I also saw your article on the two main schools of writing. One being writing is rewriting, and the other being writing is writing. Obviously, I am finding myself in the school of writing is writing, but I am worrying that such a choice is the downfall of the beginner who is never satisfied.
Randy sez: OK, there are a lot of implicit questions in there, so I’ll respond as best I can:
1) You’re comparing a dark fantasy that requires no research to a dark historical that would require mountains of research. It’s true that historicals require a lot research and fantasies don’t. But fantasies still require a lot of pre-work, because you have to do your world-building. Some prefer to do that up front. Others prefer to do it after the story is written. Doesn’t matter when you do it. Only matters THAT you do it. Sooner or later, you gotta build your Storyworld.
2) You’re a bit worried that you’re not writing every day. No worries there. That’s something you’ll work up to. You’re only 15 years old. That should give you a fair bit of time. It’s true that school does tend to get in the way. Be aware that you will never have more free time than you do now. Once you get to college, your free time will shrink. Once you get out of college, it’ll disappear almost completely. Once you get kids, you’ll find that you don’t have enough time to do it all. Just a word to the wise.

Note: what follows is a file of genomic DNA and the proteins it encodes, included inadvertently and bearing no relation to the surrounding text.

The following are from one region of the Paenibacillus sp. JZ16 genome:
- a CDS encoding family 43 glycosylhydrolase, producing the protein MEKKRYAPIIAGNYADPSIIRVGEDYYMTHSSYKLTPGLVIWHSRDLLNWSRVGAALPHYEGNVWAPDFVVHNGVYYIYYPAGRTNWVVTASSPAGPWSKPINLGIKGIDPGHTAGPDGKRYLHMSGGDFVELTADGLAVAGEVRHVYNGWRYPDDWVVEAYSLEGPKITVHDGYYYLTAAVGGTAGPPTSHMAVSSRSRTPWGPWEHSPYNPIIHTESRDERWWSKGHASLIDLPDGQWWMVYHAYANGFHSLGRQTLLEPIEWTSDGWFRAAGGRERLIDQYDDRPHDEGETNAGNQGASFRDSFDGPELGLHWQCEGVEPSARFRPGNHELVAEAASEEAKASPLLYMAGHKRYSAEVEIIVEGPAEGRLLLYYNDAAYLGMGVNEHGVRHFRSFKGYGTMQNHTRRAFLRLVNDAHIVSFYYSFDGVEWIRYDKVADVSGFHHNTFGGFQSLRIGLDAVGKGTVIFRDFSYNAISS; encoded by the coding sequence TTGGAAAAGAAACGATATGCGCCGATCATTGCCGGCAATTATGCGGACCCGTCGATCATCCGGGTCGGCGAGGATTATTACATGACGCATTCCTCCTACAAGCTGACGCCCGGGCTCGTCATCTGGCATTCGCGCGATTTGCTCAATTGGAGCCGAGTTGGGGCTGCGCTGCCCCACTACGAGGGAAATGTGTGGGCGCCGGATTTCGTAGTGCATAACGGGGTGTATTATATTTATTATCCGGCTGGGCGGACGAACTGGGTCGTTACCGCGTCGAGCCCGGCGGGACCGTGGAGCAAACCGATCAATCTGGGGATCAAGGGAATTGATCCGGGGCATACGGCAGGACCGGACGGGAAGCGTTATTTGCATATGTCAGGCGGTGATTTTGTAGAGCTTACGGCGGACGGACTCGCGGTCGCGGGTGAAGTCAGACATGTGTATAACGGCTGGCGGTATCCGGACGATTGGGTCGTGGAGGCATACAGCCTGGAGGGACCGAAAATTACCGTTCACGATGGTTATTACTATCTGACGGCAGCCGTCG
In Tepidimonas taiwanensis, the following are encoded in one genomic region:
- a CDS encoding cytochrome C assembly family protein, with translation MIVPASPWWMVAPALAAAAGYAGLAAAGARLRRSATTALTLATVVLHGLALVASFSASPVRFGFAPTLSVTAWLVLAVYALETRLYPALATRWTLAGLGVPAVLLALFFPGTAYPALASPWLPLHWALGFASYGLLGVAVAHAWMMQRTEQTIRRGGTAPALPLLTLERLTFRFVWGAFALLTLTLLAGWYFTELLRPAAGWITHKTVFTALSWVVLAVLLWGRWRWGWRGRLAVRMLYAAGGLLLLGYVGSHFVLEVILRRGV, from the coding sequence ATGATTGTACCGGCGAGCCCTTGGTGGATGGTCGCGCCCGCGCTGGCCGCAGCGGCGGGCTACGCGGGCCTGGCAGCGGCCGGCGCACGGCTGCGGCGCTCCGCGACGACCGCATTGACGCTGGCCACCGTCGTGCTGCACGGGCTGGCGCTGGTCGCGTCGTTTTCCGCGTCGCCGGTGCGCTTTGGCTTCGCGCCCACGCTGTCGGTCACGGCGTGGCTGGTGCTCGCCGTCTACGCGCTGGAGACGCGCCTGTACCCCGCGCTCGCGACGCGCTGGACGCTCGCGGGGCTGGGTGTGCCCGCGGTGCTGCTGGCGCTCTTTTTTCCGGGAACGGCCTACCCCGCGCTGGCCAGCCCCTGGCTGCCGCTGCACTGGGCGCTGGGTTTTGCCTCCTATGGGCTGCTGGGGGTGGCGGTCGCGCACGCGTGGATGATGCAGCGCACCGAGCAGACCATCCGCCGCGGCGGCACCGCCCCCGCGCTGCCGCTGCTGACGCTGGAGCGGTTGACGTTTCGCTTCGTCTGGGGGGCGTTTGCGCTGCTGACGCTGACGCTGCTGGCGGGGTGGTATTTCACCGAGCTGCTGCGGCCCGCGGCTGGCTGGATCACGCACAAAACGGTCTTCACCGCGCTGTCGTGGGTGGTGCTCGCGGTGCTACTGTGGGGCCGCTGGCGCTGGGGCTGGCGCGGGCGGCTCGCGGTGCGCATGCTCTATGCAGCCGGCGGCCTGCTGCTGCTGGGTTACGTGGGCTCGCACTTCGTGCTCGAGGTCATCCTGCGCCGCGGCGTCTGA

3) You’re stuck in the first chapter. OK, this is an order: Stop rewriting chapter 1 and go write chapter 2. Don’t rewrite chapter 2; move on and write chapter 3. If you keep endlessly reworking the first chapter, you are going to stagnate faster than last month’s milk with the dead fly floating in it. Write the whole book. If you get critiques of earlier chapters, don’t fix what’s broke in those chapters. Instead, apply what you learned from those critiques to whatever chapter you’re working on right now. Don’t stop and revise until you finish the first draft.
4) You’ve got a pessimistic critique buddy. Fire him. Now. That’s the last thing you need right now. Find somebody who is mostly positive. Find somebody who can tell you the ONE thing you need to work on. A negative-oriented critique buddy will drown you unless you’ve got an Xtremely optimistic nature yourself. (See the August 2010 issue of my e-zine for more on optimism versus pessimism and how to develop your optimism if you’re not naturally gifted that way.)
If you’ve got a question you’d like me to answer in public on this blog, hop on over to my “Ask A Question For My Blog” page and submit your question. I’ll answer them in the order they come in.
Blog of the Day: I read a terrific guest post this morning by Marcus Sakey on Jane Friedman’s blog, There Are No Rules. The title of the post is “How to Ensure 75% of Agents Will Request Your Material.” The title says it all. Read it. This stuff is the real deal.